Coordination isomerism is a form of structural isomerism in which the composition of the complex-ion varies. It is a form of structural isomerism in which the composition of the complex-ions varies. It occurs compounds containing complex anionic and cationic parts that can be thought of as occurring by an interchange of some ligands from the cationic part to the anionic part. In a coordination isomer, the total ratio of ligand to metal remains the same, but the ligands attached to a specific metal ion change.
In coordination isomerism, both positive and negative ions of salt are complex-ions and the two isomers differ in the distribution of ligands between the cation and the anion. Compounds having the same molecular formula but different structures or spatial arrangements are called isomers and the phenomenon is referred to as isomerism. Coordination isomerism refers to cases where there are different ways to arrange several ligands around two metal centers. For example, there are several ways to arrange six CN− ions and six NH3 molecules around two metal ions that total +6 in the oxidation number. This type of isomerism arises from the interchange of ligands between cationic and anionic entities of different metal ions present in a complex.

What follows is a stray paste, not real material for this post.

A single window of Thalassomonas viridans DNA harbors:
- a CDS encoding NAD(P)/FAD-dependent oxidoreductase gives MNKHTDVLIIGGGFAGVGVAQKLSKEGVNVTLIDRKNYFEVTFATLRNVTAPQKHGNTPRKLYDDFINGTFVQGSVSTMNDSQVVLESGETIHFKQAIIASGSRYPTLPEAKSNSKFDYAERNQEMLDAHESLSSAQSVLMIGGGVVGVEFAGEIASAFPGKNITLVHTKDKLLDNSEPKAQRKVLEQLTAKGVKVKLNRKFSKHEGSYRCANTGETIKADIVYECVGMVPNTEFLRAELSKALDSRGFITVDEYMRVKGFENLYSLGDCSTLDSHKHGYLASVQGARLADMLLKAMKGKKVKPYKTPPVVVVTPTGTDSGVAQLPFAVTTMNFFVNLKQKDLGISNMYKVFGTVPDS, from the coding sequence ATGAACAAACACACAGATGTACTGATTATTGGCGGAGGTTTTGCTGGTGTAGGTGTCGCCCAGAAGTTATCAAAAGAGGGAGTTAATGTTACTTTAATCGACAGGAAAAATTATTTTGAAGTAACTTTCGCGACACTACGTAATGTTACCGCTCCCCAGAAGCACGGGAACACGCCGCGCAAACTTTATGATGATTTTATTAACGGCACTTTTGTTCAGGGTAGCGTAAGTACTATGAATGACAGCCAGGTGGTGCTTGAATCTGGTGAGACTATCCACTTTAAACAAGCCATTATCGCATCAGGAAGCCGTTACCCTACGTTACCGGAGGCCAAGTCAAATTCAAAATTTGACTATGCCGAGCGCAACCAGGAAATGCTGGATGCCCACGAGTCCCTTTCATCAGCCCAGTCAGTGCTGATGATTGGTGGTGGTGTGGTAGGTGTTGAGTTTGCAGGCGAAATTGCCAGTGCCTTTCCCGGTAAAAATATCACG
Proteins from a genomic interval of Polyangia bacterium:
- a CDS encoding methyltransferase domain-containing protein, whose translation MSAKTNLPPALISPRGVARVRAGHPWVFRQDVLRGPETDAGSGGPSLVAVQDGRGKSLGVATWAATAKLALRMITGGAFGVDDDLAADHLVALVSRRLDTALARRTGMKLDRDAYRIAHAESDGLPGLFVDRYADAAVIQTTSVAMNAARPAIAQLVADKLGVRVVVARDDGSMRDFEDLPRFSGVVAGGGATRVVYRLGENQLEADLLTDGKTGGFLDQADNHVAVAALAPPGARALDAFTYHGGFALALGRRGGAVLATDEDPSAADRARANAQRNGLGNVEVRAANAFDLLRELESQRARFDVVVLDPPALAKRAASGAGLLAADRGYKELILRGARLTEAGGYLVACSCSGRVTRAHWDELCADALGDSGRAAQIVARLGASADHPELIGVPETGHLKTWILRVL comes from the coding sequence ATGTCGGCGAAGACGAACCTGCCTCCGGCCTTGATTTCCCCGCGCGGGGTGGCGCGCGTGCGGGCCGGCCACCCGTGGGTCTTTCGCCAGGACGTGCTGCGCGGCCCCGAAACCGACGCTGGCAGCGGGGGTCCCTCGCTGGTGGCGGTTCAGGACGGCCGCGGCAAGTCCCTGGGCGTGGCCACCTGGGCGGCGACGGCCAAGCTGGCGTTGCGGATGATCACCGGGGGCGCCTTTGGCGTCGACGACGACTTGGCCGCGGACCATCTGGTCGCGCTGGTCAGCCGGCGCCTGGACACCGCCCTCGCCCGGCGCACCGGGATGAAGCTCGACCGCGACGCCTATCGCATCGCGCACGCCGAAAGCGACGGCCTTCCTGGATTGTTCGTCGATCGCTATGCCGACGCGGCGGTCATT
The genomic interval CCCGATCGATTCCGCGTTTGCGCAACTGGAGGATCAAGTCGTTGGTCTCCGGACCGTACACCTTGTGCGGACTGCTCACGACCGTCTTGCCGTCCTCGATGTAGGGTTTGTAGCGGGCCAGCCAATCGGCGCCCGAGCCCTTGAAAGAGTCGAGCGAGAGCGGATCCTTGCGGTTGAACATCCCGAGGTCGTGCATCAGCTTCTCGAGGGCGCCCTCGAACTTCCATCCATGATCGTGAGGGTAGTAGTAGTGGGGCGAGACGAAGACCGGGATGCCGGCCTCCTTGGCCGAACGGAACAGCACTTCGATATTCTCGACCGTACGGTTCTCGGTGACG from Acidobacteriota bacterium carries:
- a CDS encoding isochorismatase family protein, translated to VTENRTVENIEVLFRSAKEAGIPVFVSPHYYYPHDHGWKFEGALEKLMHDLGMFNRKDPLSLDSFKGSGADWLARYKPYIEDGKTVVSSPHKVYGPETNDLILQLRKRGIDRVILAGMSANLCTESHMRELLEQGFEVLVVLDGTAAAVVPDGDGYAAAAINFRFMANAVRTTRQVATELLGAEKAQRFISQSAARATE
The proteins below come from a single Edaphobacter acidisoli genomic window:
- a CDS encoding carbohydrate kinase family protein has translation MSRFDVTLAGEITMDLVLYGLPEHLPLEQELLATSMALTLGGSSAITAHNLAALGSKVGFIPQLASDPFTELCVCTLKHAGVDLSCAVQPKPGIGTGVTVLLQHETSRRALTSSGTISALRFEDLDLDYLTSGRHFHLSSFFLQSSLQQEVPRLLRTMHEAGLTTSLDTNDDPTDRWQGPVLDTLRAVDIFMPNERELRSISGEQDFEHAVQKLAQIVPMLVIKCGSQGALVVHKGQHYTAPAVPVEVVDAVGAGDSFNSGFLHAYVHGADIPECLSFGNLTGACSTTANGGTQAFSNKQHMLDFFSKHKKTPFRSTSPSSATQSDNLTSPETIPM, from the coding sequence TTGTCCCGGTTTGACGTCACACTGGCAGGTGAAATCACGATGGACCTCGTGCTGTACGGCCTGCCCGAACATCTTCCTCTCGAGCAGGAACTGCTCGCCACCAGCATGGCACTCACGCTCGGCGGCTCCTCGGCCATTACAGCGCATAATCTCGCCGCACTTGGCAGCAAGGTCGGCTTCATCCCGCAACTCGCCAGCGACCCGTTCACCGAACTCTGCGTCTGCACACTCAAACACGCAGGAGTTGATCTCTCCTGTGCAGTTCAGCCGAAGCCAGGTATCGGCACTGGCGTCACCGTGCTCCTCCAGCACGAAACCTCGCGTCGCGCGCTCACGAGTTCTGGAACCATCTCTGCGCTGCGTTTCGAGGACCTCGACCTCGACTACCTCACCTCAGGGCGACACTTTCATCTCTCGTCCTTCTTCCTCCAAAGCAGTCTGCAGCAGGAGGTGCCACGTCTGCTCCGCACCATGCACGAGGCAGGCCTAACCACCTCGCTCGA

Coordination isomers are coordination salts in which there is an interchange of ligands between the metal in the cation and the metal in the anion. In a coordination isomer, the total ratio of ligand to metal remains the same, but the ligands attached to a specific metal ion change. Due to their complicated formulae of many coordination compounds, the variety of bond types, and the number of shapes possible, many different types of isomerism occur. They are two or more coordination compounds in which the composition within the coordination sphere (i.e., the metal atom plus the ligands that are bonded to it) is different (i.e., the connectivity between atoms is different). Examples of a complete series of coordination isomers require at least two metal ions and sometimes more.
Coordination isomers have different physical and chemical properties. For example, a solution containing ([Co(NH3)6]3+ and [Cr(CN)6]3−) is a coordination isomer with a solution containing [Cr(NH3)6]3+ and [Co(CN)6]3−.